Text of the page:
Adult PT, outpatient ortho, they had a PR problem in the beginning, going way back. When you have a little car accident and your attorney or insurance company says you should get a PT, I remember thinking, I don’t want to waste my time with PT; go there and throw a ball and get a little heat pack. I don’t have time for that. I had no idea what physical therapy actually did, and neither did the world. There was a PR problem in a lot of fields. Chiropractors were considered quacks back in the day. Now, people have a chiro on speed dial. They go three times a week. There was a PR issue in the beginning.

It was very simple to get into business—simple to get into, but not easy to grow in because people didn’t recognize the demand. Now, with certain fields like peds, it’s like gas stations; there is a practice on every corner. What does that mean? That means they all need to be staffed. Then an interesting thing happened, especially since I’m going to speak mostly in the pediatric sphere because I’m knee deep in that on a daily basis. The other thing that happened besides the fact that there was this growing need for more therapists was that therapists started coming out of school with a different idea of how much they needed to make. That’s a little bit interesting. There’s a little bit of push on the end of how much because there’s student loans.

Everything is connected to everything else. Now you’ve got practices on every corner; you’ve got that, and you’ve now got this huge demand because now they’re diagnosing better. There are more people recognizing it, and so the demand is just huge. People need more therapists. But I think the biggest change is in how many practices have opened up. Once everybody got past the PR and insurance and all these things, that happened. It’s like real estate. It goes from being a buyer’s market to a seller’s market. Well, right now, it’s a staff-driven universe. It’s employee-driven, meaning that, in essence, the clinicians don’t need the owners as much as the owners need the clinician.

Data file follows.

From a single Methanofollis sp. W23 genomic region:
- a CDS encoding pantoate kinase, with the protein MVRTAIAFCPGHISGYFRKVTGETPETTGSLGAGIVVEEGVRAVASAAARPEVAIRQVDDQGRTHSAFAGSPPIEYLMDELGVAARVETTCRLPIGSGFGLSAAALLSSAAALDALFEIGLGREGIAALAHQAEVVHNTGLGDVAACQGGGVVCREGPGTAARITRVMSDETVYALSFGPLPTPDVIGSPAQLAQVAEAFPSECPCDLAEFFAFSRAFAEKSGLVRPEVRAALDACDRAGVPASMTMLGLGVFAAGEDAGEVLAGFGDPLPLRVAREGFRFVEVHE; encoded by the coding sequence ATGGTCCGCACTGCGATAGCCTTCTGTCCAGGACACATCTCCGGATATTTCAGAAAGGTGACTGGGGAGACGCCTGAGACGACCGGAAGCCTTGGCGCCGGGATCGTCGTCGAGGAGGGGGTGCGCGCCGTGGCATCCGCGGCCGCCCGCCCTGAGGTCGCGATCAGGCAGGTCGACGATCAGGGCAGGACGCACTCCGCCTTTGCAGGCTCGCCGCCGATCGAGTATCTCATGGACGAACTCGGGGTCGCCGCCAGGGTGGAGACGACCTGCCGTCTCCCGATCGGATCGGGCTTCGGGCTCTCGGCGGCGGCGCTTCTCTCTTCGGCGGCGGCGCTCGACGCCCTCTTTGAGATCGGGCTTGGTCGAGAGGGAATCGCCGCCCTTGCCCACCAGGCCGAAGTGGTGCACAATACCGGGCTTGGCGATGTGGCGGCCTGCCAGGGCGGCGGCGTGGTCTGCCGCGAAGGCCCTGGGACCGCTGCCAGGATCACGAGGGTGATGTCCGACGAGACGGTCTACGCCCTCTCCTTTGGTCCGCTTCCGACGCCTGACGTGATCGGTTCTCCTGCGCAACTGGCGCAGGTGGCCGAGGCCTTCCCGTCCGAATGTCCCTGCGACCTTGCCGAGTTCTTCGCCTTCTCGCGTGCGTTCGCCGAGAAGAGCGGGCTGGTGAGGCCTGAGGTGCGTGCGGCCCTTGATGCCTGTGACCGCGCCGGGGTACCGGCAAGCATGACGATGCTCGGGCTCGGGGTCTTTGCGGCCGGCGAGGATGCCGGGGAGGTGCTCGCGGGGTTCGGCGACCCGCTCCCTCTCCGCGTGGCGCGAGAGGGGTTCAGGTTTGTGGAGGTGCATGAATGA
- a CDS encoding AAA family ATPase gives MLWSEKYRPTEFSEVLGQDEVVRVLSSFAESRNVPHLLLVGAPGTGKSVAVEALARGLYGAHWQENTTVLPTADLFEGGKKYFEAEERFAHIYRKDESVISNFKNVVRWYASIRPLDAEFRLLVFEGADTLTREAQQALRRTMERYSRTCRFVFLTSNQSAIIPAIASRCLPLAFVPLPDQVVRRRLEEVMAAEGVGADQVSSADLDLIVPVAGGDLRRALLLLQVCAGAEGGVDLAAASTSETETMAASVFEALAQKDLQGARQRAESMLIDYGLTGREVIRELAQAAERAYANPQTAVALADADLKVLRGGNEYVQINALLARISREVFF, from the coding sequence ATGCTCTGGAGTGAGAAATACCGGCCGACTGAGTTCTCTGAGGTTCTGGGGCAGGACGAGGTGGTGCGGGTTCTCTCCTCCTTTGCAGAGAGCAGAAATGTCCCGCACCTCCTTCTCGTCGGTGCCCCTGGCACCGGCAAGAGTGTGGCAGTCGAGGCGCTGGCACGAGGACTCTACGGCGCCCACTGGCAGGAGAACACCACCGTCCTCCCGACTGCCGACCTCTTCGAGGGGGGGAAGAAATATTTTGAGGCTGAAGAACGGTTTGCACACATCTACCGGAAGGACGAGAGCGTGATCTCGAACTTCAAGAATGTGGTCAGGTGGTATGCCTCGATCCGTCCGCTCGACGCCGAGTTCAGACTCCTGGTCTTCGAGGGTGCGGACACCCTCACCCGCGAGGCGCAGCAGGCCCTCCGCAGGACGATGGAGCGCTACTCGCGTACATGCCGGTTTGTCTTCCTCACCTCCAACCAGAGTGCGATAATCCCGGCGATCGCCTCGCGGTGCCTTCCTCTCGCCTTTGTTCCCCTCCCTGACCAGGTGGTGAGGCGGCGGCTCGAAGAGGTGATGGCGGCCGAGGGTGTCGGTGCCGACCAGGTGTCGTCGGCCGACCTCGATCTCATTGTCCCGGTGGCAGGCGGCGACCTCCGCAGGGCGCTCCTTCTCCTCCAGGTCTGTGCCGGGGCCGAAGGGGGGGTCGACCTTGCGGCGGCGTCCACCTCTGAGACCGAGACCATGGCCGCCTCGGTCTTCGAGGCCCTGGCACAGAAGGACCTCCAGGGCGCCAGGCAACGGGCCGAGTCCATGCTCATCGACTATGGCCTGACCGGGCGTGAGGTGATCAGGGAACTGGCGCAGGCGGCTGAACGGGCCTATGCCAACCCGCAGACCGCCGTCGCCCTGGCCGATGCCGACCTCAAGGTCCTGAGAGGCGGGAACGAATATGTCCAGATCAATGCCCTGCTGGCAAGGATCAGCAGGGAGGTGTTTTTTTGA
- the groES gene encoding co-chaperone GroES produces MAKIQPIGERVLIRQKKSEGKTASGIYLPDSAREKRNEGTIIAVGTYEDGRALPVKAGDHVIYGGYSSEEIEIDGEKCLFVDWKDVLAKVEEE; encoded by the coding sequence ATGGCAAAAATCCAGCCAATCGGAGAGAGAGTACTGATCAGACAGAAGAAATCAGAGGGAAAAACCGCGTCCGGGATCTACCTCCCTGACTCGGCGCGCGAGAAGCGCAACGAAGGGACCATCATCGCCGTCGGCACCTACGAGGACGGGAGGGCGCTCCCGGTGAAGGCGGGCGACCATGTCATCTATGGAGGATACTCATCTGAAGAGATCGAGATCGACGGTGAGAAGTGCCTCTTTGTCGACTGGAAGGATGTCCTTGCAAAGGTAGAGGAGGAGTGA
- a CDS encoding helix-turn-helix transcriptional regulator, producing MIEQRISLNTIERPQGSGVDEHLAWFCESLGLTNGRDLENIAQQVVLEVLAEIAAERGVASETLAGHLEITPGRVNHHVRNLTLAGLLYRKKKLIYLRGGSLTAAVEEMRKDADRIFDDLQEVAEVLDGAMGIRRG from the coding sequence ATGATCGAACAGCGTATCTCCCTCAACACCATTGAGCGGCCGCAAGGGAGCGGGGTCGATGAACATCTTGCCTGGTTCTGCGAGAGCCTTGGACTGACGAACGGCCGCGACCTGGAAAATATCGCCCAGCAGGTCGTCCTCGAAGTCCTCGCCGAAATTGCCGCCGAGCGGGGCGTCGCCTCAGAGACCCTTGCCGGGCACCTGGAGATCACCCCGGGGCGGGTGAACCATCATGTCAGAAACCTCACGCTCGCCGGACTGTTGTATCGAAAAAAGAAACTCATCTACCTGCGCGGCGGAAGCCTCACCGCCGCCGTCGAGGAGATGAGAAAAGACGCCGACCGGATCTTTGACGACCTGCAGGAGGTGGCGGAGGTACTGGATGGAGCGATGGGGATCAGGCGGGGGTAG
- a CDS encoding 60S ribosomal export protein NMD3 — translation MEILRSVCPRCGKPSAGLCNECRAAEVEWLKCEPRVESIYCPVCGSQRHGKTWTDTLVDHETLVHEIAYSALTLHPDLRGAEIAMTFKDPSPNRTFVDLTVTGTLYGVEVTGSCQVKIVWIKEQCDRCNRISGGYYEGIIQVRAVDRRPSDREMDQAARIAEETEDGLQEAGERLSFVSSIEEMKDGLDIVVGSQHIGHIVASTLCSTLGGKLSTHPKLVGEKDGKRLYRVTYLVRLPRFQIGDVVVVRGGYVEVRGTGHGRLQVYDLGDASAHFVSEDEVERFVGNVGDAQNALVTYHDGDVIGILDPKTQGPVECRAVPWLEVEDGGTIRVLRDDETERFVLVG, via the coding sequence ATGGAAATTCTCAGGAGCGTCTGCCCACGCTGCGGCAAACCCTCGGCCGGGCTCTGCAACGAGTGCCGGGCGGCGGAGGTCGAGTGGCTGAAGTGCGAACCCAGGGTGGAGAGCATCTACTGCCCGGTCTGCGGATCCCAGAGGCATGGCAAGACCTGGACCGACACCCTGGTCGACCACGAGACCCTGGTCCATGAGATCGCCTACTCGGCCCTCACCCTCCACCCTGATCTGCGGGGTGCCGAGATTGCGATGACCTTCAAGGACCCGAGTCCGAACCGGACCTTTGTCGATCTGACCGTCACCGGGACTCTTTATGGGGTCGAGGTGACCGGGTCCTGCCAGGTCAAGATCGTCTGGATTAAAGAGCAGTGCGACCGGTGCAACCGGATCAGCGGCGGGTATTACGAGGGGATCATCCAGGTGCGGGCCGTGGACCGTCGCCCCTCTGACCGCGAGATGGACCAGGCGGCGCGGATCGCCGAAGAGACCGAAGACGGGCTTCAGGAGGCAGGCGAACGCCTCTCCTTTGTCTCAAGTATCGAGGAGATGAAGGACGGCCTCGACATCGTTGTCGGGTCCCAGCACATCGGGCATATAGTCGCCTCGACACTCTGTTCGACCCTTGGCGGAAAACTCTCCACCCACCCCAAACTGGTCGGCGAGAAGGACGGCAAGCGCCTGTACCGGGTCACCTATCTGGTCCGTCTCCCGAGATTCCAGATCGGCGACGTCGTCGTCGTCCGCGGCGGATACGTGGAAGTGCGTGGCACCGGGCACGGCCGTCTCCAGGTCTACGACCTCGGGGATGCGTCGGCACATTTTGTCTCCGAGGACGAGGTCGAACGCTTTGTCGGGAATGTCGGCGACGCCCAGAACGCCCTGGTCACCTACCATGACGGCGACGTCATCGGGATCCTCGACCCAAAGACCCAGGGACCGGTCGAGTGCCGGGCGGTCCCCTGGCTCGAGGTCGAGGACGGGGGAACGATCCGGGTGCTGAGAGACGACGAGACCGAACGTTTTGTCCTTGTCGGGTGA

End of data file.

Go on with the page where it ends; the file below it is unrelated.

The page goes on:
Now, the reason I say that’s an apparency is because that’s not the way the universe works. That’s the way it looks on paper. The same is true in real estate; it’s a buyer’s market. But guess what? If nobody buys—oh, we’re buyers, we’re up here—nobody buys, it switches and becomes a seller’s market. Right now, everybody is like, hi, I’m a therapist. I’m needed and wanted, and that’s all great and groovy unless schools start releasing a lot more people or a lot more people enter the work field or practices get swallowed up by other practices that can go out there with a really big need to acquire personnel and very heavily hit the industry and get everybody, and they can do things that a mom and pop can’t. They can fly to colleges. They can fly to a job fair. I’m here in Michigan. I’m not going to fly to Florida where there’s a great school. I mean, you could, but the chances are small.

Those are the kinds of things that have changed the most: the demand is not meeting the supply, and then the student loans crush on the people that want to be hired. They come in wanting a higher salary. All of that just adds to the shortage. The shortage is nationwide. I’m sure anybody who’s listening to this will agree. It’s nationwide.

Allison Jones

Absolutely. Then the question becomes, how can practices adapt to these changes and overcome these challenges? What do they need to do?


Nancy Mura

Well, I’m going to tell you, and I always say this, and I said this when I was in real estate. People were like, but you could list my house. The guy down the street said he could list my house for $100,000 more. I’m glad he said that. I am never going to tell you what you want to hear. I’m going to tell you what you need to know. This may be a bitter pill for your listeners to swallow. I’m apologizing in advance, and I’m from New York, so I’m very straight. I’m not Willy Wonka. I can’t sugarcoat stuff. 

Look, someone is going to get hired somewhere. It’s like dating. It’s like there’s no good man, and there’s no good woman. Someone’s got a good man. Somebody’s got a good woman. How did they get them? I don’t believe in luck. Luck is not a word in my vocabulary unless you want to have luck defined as where perseverance and opportunity meet. It’s a crossroads. If you persevere and increase your opportunities, you’ll have what I call luck. But in my world, that’s a real dirty four-letter word. Luck means you can’t be a cause; it means you’re going to be the bug and not the windshield.

Here’s the dirty truth that I would want listeners to know. They are going to go to work where they want to work. There are people who need to work somewhere. Why not 123 PT or 123 Pediatric? Why not this facility? Why? Because they can choose. The number one thing is that you better have your ducks in a row. You better run a fine-tuned, well-oiled machine. Your culture should be very well defined. To attract the right people, which aids in your stability, which then aids in your expansion, you have to have a system in place so that you are efficiently well-managed with expectations and people want to know the good ones.